While the majority of owners who tried MVP K9 Formula Mass found it helpful, it didn’t appear to work for all dogs. Additionally, a small number of dogs who tried it experienced digestive difficulties after trying it.
Vegetable Fat, Whey Protein, Flax Seed, Creapure (brand name for creatine monohydrate)
2. Bully Max / Gorilla Max Canine Supplement Combo
When you purchase this combo package, you actually get two different weight-gain supplements for one reasonable price. Bully Max is designed to help sick, malnourished or underweight dogs put on more body weight, while Gorilla Max is specifically designed for canine athletes.
- Comes with 60-day supply of Bully Max and a 30-day supply of Gorilla Max
- Gorilla Max contains probiotics to help maintain proper intestinal function
- Taken together, the supplements provide vitamins and minerals to further support your dog’s health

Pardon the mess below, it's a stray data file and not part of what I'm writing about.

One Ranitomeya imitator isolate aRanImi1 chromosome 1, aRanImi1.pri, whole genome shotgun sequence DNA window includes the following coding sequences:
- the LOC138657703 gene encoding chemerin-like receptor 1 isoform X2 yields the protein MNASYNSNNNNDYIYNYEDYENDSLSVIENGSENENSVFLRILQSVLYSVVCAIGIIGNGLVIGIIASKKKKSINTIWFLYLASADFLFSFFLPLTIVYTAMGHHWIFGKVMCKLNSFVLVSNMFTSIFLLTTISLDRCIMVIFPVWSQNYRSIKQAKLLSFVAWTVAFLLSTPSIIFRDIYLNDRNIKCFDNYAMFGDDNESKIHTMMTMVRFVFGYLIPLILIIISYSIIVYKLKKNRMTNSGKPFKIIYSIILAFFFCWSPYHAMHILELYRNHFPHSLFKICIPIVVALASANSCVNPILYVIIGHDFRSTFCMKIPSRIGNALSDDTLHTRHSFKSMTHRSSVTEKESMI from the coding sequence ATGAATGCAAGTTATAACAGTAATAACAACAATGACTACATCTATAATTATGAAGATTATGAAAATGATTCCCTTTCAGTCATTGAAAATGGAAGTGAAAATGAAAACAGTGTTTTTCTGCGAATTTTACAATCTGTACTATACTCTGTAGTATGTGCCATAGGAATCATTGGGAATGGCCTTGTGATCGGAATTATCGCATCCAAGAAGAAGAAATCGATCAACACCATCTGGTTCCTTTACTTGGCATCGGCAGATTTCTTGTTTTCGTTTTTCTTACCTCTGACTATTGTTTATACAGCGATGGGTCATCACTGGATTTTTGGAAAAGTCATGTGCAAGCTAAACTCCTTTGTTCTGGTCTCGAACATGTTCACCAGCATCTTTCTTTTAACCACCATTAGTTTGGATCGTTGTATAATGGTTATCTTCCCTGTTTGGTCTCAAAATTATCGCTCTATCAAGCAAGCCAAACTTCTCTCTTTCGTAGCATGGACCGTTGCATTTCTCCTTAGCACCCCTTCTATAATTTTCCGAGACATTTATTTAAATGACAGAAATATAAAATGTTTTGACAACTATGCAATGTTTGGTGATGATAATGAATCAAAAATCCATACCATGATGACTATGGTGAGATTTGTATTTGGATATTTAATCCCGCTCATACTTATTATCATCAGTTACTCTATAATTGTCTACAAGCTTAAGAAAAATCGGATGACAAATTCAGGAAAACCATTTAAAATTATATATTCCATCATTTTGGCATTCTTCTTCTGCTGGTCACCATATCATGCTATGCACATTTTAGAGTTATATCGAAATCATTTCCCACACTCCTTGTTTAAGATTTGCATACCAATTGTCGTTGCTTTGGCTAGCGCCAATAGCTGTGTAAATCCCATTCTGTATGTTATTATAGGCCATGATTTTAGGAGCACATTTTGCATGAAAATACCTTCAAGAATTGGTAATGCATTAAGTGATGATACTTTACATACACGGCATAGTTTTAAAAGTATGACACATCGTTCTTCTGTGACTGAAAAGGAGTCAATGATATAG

- Made in the USA
Most owners who tried the Bully Max or the Bully Max / Gorilla Max combo reported great results. This not only included owners of sick or underweight dogs, but also those with working or highly active dogs.
While most dogs seemed to benefit from these supplements, a few struggled with intestinal issues after ingesting the product. Additionally, a very small number of dogs seemed put-off by the taste.
Bully Max Ingredients
Dicalcium Phosphate, Maltodextrins, Dried Whey, Microcrystalline Cellulose, Lecithin, Natural Flavoring, Non-Fat Dry Milk, Montmorillonite Clay, Brewer’s Dried Yeast, Stearic Acid, Hydrogenated Cottonseed Oil, Magnesium Stearate, Vegetable Oil, Niacin Supplement, Beta Carotene, Ferrous Sulfate, Vitamin A Palmitate, Zinc Sulfate, Vitamin E Supplement, Riboflavin, Silica Aerogel, Thiamine Mononitrate, Vitamin D3 Supplement, Manganese Sulfate, Copper, Pyridoxine Hydrochloride, Carbonate, Potassium Iodide, Cobalt Carbonate and Vitamin B12 Supplement.
Gorilla Max Ingredients